PPP raises con­cerns about col­lu­sion, price fix­ing and other cor­rupt prac­tices

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Peo­ple’s Pro­gres­sive Party has brought to the pub­lic’s at­ten­tion what it deems to be “fla­grant vi­o­la­tions and breaches of the pro­cure­ment laws by the APNU/AFC”

In a state­ment, the Party said, re­cent Cabi­net de­ci­sion to award multi-mil­lion dol­lar awards for the supply of drugs, was done out­side pro­cure­ment laws, an in one in­stance, an award was given to a fam­ily mem­ber of a se­nior gov­ern­ment of­fi­cial.

The state­ment reads as fol­lows:

The Peo­ple’s Pro­gres­sive Party Civic (PPP/C) ex­presses grave con­cerns, over the con­tin­ued fla­grant vi­o­la­tions and breaches of the pro­cure­ment laws by the APNU/ AFC Ad­min­is­tra­tion, as it re­lates to ten­der­ing and award of con­tracts, specif­i­cally, in the pub­lic health sec­tor.

A re­cent an­nounce­ment by the Min­istry of the Pres­i­dency stated that Cabi­net has awarded multi-mil­lion dol­lar con­tracts to spe­cific sup­pli­ers for the pro­cure­ment of med­i­cal sup­plies. These sup­pli­ers are: Trans Con­ti­nen­tal Med­i­cal Prod­ucts Limited (TCMPL) - $675,575 USD, Western Sci­en­tific Com­pany Limited - $ 154,154 USD, Caribbean Med­i­cal Sup­plies Inc - $27.3M, Eureka Med­i­cal Lab­o­ra­to­ries In­cor­po­rated - $92.1M and Di­amed Caribbean In­cor­po­rated - $94,659 USD.

As is re­quired by law, con­tracts of these mag­ni­tudes should be prop­erly ad­ver­tised, com­pa­nies are re­quired to ten­der, an eval­u­a­tion is done, and an award is made to the bid­der which sat­is­fies all cri­te­ria. Un­fortu- nately, there is no ev­i­dence to sug­gest, that this process has been fol­lowed, which raises con­cerns about the pos­si­bil­ity of col­lu­sion, price fix­ing and other cor­rupt prac­tices. One of the com­pa­nies in­volved has had a track record of col­lu­sion and was black­listed by the Gov­ern­ment, yet this black­listed com­pany is now be­ing awarded a hefty con­tract. In another in­stance one of the lo­cal com­pa­nies that re­ceived a huge con­tract, we have been re­li­ably in­formed has a fam­ily mem­ber in a se- nior po­si­tion at the Min­istry of Pub­lic Health, which raises the ques­tion of con­flict of in­ter­ests, in­sider trad­ing and other cor­rupt prac­tices.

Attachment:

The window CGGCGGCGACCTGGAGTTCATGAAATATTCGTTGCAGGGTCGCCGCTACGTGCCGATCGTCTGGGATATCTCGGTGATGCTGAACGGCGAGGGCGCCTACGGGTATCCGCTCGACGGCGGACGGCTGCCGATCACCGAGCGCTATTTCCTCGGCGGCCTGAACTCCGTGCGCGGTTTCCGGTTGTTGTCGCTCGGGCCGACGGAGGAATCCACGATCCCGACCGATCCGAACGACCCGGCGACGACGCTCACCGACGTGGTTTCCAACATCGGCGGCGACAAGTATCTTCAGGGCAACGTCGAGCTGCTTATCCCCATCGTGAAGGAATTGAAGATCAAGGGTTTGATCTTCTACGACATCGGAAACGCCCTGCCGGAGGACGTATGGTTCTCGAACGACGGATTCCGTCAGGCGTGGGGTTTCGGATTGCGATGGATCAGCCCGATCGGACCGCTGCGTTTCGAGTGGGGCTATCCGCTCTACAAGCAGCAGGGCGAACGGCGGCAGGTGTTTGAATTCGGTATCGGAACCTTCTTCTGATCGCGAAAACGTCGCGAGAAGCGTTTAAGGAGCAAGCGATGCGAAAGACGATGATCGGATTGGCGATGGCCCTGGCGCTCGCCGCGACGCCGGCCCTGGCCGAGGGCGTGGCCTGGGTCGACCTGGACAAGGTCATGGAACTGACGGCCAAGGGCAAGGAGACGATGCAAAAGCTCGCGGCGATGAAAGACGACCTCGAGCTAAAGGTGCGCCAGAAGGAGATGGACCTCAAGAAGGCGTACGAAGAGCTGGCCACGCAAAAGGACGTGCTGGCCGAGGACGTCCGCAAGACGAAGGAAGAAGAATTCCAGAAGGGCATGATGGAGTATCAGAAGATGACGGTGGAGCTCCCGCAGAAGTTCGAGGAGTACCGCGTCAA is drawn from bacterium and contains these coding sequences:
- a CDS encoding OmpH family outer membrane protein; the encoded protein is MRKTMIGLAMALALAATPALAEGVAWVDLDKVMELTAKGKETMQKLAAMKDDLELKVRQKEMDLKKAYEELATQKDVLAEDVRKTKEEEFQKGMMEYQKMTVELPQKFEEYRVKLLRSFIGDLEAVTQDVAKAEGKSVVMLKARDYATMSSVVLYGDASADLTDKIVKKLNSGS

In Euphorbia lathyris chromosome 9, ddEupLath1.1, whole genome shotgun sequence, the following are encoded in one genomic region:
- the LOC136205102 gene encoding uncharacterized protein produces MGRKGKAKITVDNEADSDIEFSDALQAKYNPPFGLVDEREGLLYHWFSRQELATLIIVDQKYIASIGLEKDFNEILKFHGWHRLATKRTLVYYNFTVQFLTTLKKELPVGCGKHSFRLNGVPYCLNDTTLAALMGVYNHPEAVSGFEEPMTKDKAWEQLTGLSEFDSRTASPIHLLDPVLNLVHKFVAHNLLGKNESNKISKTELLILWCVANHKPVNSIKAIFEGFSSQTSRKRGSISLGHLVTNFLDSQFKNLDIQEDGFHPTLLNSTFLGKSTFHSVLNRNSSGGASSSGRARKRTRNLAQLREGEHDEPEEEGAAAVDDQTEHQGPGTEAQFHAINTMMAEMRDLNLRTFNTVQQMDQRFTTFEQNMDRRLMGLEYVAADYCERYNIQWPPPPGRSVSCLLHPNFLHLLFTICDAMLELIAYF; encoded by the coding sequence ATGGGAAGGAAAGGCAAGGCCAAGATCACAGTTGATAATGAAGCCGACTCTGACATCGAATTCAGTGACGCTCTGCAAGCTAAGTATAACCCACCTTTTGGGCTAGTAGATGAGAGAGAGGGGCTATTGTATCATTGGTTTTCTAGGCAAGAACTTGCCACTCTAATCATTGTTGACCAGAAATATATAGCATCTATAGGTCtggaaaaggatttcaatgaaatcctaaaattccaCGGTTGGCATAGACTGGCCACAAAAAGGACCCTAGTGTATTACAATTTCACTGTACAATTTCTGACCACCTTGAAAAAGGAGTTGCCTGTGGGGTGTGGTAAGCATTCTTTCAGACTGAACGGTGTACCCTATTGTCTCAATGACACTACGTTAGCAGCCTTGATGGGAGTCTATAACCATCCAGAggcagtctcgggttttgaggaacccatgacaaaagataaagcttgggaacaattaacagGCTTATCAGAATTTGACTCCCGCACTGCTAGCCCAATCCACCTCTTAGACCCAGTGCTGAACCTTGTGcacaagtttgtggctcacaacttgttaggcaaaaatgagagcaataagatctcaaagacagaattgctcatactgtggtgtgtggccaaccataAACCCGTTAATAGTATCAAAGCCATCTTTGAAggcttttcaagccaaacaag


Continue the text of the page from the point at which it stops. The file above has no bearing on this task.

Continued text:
In the light of re­peated scan­dals re­gard­ing the pro­cure­ment of drugs and med­i­cal sup­plies; where a Min­is­ter was sent to the Com­mit­tee of Priv­i­leges of the Na­tional As­sem­bly for cov­er­ing up ne­far­i­ous prac­tices; the re­cent scan­dals in­volv­ing another Min­is­ter, where over $600M of drugs and med­i­cal sup­plies were sole sourced by GPHC and many other re­peated vi­o­la­tions, one is left to won­der whether there is any in­ten­tion by the Granger led Ad­min­is­tra­tion to com­ply with our pro­cure­ment laws. In the face of these re­peated breaches, we call on the in­ter­na­tional com­mu­nity, es­pe­cially the donors whose re­sources are some­times used to fund these con­tracts to be more vig­i­lant.

This is another case for im­me­di­ate in­ves­ti­ga­tion and pub­lic dis­clo­sure by the Pub­lic Pro­cure­ment Com­mis­sion (PPC).

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